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The Evolving Risk of Firefighter Cancer: Toxic New Building Materials and Racial Disparities in Developing Cancer

May 16, 2015 (7 min read)

Karen C. Yotis, Esq., a Feature Resident Columnist for the LexisNexis Workers’ Compensation eNewsletter, provides insights into workplace issues and the nuts and bolts of the workers’ comp world.

Firefighters are a breed apart. From the 9/11 first responders who disappeared into the World Trade Center’s towering inferno to the 19 Granite Mountain Hotshots who died battling the Yarnell Hill Fire, these are the courageous ones who put themselves in mortal danger to save the lives and property of others. And while experience (and a plethora of research) has shown that firefighting is fraught with all sorts of risk, a new NIOSH study about California firefighters is shedding new light on a nationwide dilemma.

In “Risk of Cancer Among Firefighters in California, 1988-2007” published April 1, 2015 in the American Journal of Industrial Medicine, the authors examined almost 20 years of data to evaluate firefighters’ cancer risk. They posit that ongoing examination of firefighter cancer risk is warranted because the existing pool of scientific knowledge is based upon information gathered prior to 1990, well before the rise of the cancer risks that stem from modern advances in building materials. As one of the largest cancer studies to focus on the firefighting occupation, this study stands out from many of the rest because of its reporting on risk for an array of subtypes for leukemia, esopohageal cancer and lung cancer and because of what the authors refer to as “novel findings” on cancer risk for firefighters of non-white races and ethnicities (which in California turned out to be predominantly African American and Hispanic firefighters).

Firefighter Cancer Presumption Laws

Numerous prior studies have found a significant association between firefighting and an increased risk for developing a number of specific cancers (including colorectal, lung, melanoma, prostate, testis, urinary, kidney, brain, myeloma, non-Hodgkin lymphoma and leukemia). In recognition of the growing body of scientific evidence that connects various cancers to a firefighters’ work, 33 states have enacted workers’ compensation laws that provide a presumption of cancer for one or more types of cancers.  The study explains:

“In 20 of these states, the language of the presumption legislation contains broad or nonspecific language that can be interpreted to cover any cancer experienced by a firefighter. In the other 13 states, only certain specific cancers are covered, most commonly leukemia (12 states), brain cancer (10 states), bladder cancer (9 states), non-Hodgkin lymphoma (9 states) and gastrointestinal cancer (8 states).”

Although not covered in the study, readers might be interested to examine how the California legislature has enacted firefighter and public safety officer presumptions for cancer and skin cancer. These statutory presumptions, which are set forth in the California Labor Code ("LC"), can be viewed in the following LexisNexis charts from the Herlick Handbook:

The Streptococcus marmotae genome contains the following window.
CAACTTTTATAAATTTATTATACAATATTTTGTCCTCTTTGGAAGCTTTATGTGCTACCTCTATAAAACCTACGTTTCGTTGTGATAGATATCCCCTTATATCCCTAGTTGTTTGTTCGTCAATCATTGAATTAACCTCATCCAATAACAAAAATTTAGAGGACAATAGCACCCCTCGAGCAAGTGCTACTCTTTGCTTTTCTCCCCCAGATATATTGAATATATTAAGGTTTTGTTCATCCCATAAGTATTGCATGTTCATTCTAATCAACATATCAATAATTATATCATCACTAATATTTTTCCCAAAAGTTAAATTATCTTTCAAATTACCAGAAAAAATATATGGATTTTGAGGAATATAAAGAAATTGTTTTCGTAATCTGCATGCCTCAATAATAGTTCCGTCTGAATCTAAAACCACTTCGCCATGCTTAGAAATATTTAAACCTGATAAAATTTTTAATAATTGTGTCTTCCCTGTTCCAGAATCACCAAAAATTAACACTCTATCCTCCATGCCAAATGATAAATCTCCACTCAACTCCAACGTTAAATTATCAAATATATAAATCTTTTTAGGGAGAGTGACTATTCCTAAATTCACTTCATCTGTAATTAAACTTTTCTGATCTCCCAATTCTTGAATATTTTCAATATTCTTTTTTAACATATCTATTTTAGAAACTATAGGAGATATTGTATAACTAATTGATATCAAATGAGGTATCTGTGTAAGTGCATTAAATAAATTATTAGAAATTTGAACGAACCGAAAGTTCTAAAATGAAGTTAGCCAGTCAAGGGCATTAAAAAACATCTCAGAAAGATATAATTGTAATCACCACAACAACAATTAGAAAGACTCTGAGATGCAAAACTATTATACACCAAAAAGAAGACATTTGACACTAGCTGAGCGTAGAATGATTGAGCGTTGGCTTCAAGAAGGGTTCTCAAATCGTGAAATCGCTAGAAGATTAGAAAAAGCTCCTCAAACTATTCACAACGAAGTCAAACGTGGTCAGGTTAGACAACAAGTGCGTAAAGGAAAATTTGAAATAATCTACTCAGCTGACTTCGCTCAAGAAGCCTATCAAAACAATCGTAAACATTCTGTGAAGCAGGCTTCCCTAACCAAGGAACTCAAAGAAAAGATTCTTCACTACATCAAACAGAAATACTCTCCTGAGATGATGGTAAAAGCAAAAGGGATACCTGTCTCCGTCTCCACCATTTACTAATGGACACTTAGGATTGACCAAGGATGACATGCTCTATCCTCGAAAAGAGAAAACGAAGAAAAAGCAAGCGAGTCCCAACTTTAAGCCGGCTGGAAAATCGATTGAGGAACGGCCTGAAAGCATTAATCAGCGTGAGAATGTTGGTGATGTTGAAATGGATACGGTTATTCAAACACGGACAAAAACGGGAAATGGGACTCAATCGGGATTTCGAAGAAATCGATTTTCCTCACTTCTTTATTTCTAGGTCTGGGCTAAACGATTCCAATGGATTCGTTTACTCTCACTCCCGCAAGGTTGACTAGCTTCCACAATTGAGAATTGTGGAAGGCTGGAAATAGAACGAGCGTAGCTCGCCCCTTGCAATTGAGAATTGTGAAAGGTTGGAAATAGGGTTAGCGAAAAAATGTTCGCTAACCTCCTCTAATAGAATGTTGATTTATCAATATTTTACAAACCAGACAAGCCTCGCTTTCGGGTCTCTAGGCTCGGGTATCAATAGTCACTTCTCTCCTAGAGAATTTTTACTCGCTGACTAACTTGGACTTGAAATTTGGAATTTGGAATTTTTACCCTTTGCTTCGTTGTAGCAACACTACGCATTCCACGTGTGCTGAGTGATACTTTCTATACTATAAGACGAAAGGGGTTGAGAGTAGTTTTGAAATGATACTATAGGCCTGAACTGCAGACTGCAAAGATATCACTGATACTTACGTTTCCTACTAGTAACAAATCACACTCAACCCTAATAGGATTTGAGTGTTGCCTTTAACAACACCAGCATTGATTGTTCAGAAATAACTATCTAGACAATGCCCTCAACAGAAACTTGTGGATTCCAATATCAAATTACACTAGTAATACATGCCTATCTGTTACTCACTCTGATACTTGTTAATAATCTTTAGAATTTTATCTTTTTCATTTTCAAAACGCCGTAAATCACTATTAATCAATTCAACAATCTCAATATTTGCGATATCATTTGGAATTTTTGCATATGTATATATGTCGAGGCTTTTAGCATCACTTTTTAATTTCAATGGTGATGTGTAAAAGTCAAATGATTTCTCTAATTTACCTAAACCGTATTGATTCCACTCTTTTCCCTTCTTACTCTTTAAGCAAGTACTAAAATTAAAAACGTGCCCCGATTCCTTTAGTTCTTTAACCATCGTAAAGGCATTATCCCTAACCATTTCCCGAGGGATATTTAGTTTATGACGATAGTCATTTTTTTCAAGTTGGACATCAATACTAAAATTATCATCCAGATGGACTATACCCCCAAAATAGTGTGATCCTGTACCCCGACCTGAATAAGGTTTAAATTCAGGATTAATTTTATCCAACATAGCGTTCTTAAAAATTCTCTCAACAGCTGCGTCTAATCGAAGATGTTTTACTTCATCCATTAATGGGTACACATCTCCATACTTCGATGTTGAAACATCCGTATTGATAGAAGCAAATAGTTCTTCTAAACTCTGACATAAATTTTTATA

© Copyright 2015 LexisNexis. All rights reserved. Reprinted from Herlick, California Workers’ Compensation Handbook (LexisNexis).

Readers should also be aware that the governors of Michigan and Utah have signed two of the most recent bills on firefighter cancer presumptions, and Georgia, Connecticut and Ohio are on the radar for similar legislative activity in 2015. Movement is also afoot in New York where volunteer firefighters recently lobbied for a series of bills, that include provisions relating to presumptive cancer, prohibitions on the use of chemical flame retardants for residential upholstered furniture, and extensions of volunteer firefighters’ heart and lung benefits. Minnesota has also been poised to enact the nation’s toughest ban on fire retardants, but the number of prohibited chemicals originally included in the bill has been negotiated down from 10 to 4.  As Susan Shaw, a professor in the Department of Public Health at the State University of New York-Albany and director and founder of the Marine & Environmental Research Institute explained when she testified on May 11 before the House Committee considering the Minnesota bill, “cancer is a looming personal catastrophe for each and every firefighter.” Shaw also told the panel that young firefighters are developing aggressive cancers at an earlier age than the general population.


The current study’s authors enter the fray with figures for the years 1988 to 2007 from the California Cancer Registry, a vast database that collects information from doctors, hospitals and other medical facilities on all cancers for California residents pursuant to a cancer reporting mandate that California passed in 1985. Out of a total of 678,132 cancer patients diagnosed in California who met all of the study’s eligibility requirements, the authors gleaned a study sample of 3,996 firefighters with cancer. These individuals were then stratified into three main categories: all firefighters combined, white firefighters, and firefighters of other race/ethnicity (predominantly African American and Hispanic). Each category (and certain combinations of category) was examined for instances of 32 specific cancer types.